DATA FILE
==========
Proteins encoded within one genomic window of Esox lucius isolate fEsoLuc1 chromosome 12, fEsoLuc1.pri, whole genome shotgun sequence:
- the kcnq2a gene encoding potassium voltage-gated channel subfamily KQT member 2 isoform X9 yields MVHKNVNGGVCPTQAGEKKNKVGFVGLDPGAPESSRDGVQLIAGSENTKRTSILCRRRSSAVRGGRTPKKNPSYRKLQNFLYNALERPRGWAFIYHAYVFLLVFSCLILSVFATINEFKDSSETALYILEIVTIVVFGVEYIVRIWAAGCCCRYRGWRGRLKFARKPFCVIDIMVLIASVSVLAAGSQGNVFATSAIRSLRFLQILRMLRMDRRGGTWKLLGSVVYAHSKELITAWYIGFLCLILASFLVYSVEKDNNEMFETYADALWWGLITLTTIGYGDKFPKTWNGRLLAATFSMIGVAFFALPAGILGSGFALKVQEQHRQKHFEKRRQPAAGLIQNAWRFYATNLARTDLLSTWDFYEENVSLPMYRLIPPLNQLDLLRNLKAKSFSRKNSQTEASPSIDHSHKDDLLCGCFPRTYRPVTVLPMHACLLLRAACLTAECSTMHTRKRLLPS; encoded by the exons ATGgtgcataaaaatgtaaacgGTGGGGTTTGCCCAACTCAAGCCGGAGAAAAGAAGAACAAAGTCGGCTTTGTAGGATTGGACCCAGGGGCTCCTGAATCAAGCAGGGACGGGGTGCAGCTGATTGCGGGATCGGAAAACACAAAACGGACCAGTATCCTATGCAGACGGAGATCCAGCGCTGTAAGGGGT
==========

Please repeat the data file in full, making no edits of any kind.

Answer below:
Proteins encoded within one genomic window of Esox lucius isolate fEsoLuc1 chromosome 12, fEsoLuc1.pri, whole genome shotgun sequence:
- the kcnq2a gene encoding potassium voltage-gated channel subfamily KQT member 2 isoform X9 yields MVHKNVNGGVCPTQAGEKKNKVGFVGLDPGAPESSRDGVQLIAGSENTKRTSILCRRRSSAVRGGRTPKKNPSYRKLQNFLYNALERPRGWAFIYHAYVFLLVFSCLILSVFATINEFKDSSETALYILEIVTIVVFGVEYIVRIWAAGCCCRYRGWRGRLKFARKPFCVIDIMVLIASVSVLAAGSQGNVFATSAIRSLRFLQILRMLRMDRRGGTWKLLGSVVYAHSKELITAWYIGFLCLILASFLVYSVEKDNNEMFETYADALWWGLITLTTIGYGDKFPKTWNGRLLAATFSMIGVAFFALPAGILGSGFALKVQEQHRQKHFEKRRQPAAGLIQNAWRFYATNLARTDLLSTWDFYEENVSLPMYRLIPPLNQLDLLRNLKAKSFSRKNSQTEASPSIDHSHKDDLLCGCFPRTYRPVTVLPMHACLLLRAACLTAECSTMHTRKRLLPS; encoded by the exons ATGgtgcataaaaatgtaaacgGTGGGGTTTGCCCAACTCAAGCCGGAGAAAAGAAGAACAAAGTCGGCTTTGTAGGATTGGACCCAGGGGCTCCTGAATCAAGCAGGGACGGGGTGCAGCTGATTGCGGGATCGGAAAACACAAAACGGACCAGTATCCTATGCAGACGGAGATCCAGCGCTGTAAGGGGT